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TUESDAY, June 7, 2016 (HealthDay News) -- Black breast cancer survivors in the United States are less likely than white or Hispanic women to get follow-up genetic screening and surgeries that can help prevent a return of cancer, new research finds.
Among more than 1,600 women diagnosed by age 50, almost twice as many whites were tested for critical BRCA gene mutations as blacks, the researchers found.
Also, black women were less likely to undergo preventive mastectomy or removal of the ovaries, even though those procedures are known to reduce the risk of a second breast cancer or ovarian cancer, the findings showed.
"I hope that our findings will raise awareness of disparities pertaining to inherited cancer predispositions, that exist across the cancer care continuum," said study leader Dr. Tuya Pal. She is a clinical geneticist at the H. Lee Moffitt Cancer Center & Research Institute in Tampa, Fla.
In the new study, Pal and her colleagues evaluated Florida women diagnosed with breast cancer at or before age 50 from 2009 to 2012. The information came from the state cancer registry, which includes women treated in many settings.
The investigators found that 917 patients had BRCA testing after they were diagnosed, but the percentages varied racially. Sixty-five percent of white women were tested, versus 62 percent of Hispanic women and just 36 percent of black women.
Of the 92 women who tested positive for the BRCA mutation, just 32 percent of black women had preventive ovary removal, compared to 85 percent of Hispanic women and 71 percent of white women.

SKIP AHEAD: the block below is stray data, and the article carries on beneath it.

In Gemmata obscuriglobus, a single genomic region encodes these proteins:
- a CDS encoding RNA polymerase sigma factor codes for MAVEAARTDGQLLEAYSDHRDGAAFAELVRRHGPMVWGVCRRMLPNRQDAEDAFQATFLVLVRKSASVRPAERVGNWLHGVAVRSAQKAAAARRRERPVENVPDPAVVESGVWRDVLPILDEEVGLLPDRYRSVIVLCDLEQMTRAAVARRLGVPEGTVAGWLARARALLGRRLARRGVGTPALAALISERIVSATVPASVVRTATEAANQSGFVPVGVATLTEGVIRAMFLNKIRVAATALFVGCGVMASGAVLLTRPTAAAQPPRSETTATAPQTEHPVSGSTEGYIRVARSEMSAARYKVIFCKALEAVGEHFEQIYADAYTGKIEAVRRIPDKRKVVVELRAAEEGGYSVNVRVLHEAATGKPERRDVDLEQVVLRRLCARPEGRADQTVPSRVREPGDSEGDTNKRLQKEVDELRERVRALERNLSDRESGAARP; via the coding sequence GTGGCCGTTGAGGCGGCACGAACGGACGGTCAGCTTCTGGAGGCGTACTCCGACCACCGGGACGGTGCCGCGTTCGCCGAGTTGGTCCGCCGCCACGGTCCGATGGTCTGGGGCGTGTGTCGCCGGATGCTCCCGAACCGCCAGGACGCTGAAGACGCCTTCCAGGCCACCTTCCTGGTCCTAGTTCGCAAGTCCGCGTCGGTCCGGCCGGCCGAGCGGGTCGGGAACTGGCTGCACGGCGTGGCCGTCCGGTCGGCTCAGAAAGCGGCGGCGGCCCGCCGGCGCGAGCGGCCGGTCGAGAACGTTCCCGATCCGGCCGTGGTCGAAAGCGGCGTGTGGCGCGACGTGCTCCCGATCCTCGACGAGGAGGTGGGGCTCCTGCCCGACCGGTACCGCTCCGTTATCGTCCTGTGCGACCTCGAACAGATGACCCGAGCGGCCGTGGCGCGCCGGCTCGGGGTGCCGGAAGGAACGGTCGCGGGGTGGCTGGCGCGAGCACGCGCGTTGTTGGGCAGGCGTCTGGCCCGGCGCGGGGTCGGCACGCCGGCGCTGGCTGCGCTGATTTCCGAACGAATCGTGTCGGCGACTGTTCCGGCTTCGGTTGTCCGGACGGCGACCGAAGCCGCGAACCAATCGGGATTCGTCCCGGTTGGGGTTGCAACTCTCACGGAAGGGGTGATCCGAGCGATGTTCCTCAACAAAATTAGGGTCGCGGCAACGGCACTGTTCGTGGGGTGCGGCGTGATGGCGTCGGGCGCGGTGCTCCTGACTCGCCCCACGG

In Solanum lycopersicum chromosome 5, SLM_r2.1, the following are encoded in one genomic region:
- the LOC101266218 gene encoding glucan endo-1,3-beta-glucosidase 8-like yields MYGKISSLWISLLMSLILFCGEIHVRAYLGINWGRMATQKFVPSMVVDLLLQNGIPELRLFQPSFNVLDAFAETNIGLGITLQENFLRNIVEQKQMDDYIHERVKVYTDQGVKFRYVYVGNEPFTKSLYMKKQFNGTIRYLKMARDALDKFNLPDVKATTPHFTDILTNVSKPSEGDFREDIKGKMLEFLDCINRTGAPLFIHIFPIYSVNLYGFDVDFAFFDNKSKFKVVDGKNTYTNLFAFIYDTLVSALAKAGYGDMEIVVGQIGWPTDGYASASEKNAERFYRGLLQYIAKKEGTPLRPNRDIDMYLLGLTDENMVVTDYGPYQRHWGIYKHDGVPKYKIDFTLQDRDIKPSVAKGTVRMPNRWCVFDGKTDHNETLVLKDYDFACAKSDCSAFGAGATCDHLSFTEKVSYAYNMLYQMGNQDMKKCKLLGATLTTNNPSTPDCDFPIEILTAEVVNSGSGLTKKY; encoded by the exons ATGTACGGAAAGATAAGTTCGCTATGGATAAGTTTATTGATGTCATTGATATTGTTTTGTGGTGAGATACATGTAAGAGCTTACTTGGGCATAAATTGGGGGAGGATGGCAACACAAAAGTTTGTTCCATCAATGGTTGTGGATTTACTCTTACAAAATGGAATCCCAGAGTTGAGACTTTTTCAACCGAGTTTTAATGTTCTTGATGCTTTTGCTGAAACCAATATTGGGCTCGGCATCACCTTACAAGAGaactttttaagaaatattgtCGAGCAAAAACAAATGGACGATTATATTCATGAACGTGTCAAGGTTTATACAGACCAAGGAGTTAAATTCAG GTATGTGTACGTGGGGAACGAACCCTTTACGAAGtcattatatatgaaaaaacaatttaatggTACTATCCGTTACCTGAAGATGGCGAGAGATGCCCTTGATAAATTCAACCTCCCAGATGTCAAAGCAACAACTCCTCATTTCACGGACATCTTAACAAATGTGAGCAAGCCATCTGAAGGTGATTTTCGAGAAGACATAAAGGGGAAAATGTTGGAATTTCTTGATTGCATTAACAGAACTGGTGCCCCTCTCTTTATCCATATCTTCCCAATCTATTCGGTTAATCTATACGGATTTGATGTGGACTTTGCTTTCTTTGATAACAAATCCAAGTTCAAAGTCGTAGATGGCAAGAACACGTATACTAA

The researchers discovered similar discrepancies regarding preventive mastectomy within the BRCA-positive group: 94 percent of whites and 85 percent of Hispanics had both breasts removed preventively, while just 68 percent of black women did.
The differences held even after Pal took into account such factors as insurance status and family history of cancer.
Exactly why these disparities exist isn't clear. "We need to better understand the reasons," she said.
The study did have limitations, Pal noted. For instance, four of the black women in the study were still in active treatment, which could help explain the lower rates of ovary removal in that group.
Because the findings are based on diagnoses from 2009 through 2012, the findings might not hold entirely true today, said Dr. Patricia Ganz of the Jonsson Cancer Center at the University of California, Los Angeles.
Ganz, a medical oncologist, said women in general are more aware of testing today, thanks partly to the openness of actress Angelina Jolie, who talked publicly in 2013 about being a BRCA carrier and undergoing preventive surgeries.
Another positive change is that BRCA testing has become more affordable, Pal said. It formerly cost $4,000, but the U.S. Supreme Court in 2013 invalidated patents on the BRCA genes, paving the way for more than one company to offer the tests, she said.
Still, "there clearly are disparities in the rates of genetic testing and the rate of prophylactic surgery," said Dr. Victoria Seewaldt, professor of population science at the City of Hope in Duarte, Calif. She wasn't involved in the study.
Neither she nor Pal think awareness of testing has increased across the board.
Underlying some of the disparity may be a lack of access to qualified surgeons, Seewaldt said.
Experts also need to learn more about the biology driving breast cancers in black women, Seewaldt added. Genes found so far to be linked with breast cancer are more likely to occur in women of European ancestry, she pointed out.
Pal presented the findings Monday at the annual meeting of the American Society of Clinical Oncology, in Chicago. Research presented at medical meetings should be considered preliminary until published in a peer-reviewed journal.
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